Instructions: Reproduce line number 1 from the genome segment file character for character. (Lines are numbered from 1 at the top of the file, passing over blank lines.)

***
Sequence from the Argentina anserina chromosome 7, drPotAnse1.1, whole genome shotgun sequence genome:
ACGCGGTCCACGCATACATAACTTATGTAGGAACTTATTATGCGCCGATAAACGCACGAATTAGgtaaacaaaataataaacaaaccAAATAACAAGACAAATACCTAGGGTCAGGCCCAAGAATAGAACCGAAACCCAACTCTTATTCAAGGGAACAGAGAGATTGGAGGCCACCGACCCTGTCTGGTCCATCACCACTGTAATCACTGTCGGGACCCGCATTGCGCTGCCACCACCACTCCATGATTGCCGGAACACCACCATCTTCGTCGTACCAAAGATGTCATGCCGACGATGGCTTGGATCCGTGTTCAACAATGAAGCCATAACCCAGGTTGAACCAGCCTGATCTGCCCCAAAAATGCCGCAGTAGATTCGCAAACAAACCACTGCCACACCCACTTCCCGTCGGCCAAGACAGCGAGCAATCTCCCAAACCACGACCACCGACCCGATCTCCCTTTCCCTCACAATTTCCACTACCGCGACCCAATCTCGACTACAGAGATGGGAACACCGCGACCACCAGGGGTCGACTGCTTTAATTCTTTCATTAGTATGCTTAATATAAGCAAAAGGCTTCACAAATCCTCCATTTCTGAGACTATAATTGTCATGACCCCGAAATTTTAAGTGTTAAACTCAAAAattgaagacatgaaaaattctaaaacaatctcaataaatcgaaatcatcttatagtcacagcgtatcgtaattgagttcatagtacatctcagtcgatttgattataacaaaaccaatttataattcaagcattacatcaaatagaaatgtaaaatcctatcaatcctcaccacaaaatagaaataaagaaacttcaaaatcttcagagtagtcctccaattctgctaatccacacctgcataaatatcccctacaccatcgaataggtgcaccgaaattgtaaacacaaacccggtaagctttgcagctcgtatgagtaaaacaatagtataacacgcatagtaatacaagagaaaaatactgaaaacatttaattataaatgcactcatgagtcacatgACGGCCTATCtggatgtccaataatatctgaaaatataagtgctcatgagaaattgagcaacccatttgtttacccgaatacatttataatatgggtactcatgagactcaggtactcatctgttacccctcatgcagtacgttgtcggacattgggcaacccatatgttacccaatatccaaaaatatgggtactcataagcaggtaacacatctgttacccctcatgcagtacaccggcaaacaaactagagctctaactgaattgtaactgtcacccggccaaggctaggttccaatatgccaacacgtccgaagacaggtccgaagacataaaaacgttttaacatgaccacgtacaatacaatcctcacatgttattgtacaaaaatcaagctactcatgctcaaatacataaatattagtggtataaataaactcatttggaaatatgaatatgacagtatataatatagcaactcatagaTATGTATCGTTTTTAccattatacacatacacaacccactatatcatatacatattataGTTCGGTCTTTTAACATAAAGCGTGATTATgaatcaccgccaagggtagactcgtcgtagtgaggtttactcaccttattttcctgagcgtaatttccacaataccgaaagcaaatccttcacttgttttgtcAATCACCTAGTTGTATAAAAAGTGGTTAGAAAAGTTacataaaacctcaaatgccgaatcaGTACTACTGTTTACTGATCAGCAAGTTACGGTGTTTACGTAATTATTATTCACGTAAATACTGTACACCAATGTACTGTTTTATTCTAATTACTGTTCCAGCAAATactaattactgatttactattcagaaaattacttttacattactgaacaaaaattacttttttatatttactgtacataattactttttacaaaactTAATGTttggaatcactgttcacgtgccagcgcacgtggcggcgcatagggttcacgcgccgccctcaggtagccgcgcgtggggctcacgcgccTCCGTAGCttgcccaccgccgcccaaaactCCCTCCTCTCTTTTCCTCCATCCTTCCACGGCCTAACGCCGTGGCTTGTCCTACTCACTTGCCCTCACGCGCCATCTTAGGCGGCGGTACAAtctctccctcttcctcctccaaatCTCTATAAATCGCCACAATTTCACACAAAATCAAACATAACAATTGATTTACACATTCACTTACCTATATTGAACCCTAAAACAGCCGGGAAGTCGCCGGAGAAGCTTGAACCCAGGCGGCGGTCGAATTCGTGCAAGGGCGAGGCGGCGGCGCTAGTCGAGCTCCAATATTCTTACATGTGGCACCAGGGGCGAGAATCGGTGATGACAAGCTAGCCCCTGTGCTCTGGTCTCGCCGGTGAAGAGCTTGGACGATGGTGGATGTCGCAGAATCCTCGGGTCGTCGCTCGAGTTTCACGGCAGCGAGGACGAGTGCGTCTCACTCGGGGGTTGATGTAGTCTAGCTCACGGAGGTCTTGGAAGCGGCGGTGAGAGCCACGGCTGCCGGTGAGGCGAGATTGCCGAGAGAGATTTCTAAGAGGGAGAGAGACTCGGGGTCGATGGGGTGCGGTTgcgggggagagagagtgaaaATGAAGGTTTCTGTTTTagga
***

Sequence from the Argentina anserina chromosome 7, drPotAnse1.1, whole genome shotgun sequence genome: